Blockchain Records Can Now Be Used As Legal Evidence In China

Blockchain Records Can Now Be Used As Legal Evidence In China

According to the Supreme People’s Court of China, blockchain records can now be legally used as evidence in their internet courts.

In an announcement on September 6th, the Supreme People’s Court states that if the data submitted in the court by the involved parties can prove the authenticity through digital signatures, trusted timestamps, a hash value or blockchain technology, the internet courts will accept such evidence. As for the verification of the evidence itself, the involved parties could themselves have someone with the expertise to comment on the technology used as evidence or the courts themselves will provide it for them.

Internet courts are fairly new, and China was among the first to implement it in the city of Hangzhou. The internet courts were created as an effort to deal with the increasing amount of online disputes in e-commerce and online copyright infringement, an effort which would reduce both costs and save time.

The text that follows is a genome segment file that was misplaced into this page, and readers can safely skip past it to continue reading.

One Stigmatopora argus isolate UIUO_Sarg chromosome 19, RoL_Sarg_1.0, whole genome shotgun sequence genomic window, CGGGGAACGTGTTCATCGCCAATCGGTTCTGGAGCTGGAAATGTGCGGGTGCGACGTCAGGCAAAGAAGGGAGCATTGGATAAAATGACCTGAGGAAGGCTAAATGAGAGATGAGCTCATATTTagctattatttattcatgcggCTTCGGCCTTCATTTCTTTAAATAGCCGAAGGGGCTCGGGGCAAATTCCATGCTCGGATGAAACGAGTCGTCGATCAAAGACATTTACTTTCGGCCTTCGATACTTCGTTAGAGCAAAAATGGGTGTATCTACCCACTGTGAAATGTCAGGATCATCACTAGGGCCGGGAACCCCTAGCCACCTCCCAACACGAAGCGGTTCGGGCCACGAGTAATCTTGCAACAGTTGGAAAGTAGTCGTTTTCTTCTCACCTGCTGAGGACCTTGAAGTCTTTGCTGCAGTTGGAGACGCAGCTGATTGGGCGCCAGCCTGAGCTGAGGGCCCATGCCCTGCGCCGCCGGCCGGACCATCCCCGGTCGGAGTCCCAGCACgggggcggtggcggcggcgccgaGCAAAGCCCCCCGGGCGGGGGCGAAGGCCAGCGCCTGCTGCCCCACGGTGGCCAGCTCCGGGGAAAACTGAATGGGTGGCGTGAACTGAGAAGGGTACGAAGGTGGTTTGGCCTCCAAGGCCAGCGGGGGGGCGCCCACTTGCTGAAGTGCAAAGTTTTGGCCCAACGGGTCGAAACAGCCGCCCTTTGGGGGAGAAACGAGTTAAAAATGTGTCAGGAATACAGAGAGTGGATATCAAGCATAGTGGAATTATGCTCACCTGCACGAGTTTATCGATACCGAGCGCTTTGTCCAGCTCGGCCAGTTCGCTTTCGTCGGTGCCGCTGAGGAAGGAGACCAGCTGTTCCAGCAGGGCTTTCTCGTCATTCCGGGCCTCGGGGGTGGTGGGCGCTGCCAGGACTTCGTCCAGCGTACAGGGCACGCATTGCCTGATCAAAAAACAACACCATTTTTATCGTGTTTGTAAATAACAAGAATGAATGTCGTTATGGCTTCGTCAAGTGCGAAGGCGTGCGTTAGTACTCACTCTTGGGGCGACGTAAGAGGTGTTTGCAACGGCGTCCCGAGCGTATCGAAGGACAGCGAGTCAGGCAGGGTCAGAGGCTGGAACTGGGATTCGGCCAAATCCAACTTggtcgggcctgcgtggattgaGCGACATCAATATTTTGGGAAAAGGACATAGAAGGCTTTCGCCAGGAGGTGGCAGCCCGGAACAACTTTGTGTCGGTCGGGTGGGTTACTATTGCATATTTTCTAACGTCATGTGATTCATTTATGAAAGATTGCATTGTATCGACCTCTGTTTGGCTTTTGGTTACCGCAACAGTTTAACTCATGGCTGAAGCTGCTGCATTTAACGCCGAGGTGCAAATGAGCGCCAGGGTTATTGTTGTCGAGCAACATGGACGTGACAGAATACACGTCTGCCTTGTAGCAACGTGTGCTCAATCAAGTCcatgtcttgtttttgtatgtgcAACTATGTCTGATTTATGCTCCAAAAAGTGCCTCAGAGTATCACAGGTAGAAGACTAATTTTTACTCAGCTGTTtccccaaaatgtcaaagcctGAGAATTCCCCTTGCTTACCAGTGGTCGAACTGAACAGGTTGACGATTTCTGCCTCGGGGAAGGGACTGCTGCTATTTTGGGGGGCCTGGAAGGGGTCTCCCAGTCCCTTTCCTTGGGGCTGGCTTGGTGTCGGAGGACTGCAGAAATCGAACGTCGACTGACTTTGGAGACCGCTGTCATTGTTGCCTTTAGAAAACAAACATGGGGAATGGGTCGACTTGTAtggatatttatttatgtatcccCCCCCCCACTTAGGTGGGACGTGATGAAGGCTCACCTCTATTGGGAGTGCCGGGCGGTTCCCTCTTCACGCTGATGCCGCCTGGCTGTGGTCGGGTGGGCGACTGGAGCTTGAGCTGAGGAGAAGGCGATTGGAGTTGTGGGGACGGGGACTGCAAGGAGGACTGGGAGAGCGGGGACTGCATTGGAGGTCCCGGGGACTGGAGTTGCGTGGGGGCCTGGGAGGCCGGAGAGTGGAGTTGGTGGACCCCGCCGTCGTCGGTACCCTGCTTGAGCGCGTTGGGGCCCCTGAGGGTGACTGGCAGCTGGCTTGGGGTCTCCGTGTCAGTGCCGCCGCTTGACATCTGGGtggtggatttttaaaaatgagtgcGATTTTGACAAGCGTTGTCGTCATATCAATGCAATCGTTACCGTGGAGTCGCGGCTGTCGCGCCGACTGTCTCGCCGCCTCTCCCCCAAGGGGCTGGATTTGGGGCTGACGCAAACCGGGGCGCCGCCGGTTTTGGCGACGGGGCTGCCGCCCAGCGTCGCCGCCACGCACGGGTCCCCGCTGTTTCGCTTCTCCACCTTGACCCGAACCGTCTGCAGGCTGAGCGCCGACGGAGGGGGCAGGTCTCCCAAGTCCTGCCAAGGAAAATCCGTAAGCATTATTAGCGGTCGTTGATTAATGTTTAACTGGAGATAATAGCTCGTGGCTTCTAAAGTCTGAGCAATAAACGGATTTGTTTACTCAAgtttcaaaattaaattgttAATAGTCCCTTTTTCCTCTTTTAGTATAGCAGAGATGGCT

The whole processes, from filing a complaint to the court process is done online where the actual court proceedings are done via live-streaming. The Internet court in Hangzhou has also previously accepted blockchain evidence in a copyright infringement case. In the case in question, the Factom and Bitcoin blockchains were used to prove that the alleged copyright infringement was not possible.

China is also planning to open two more internet courts in Beijing and Hangzhou, and this announcement will serve as a major milestone for blockchain technology in regards to its potential to change the judicial system. While blockchain records now can be used as evidence, the effect of how smart contracts will hold up in future courts is another question.

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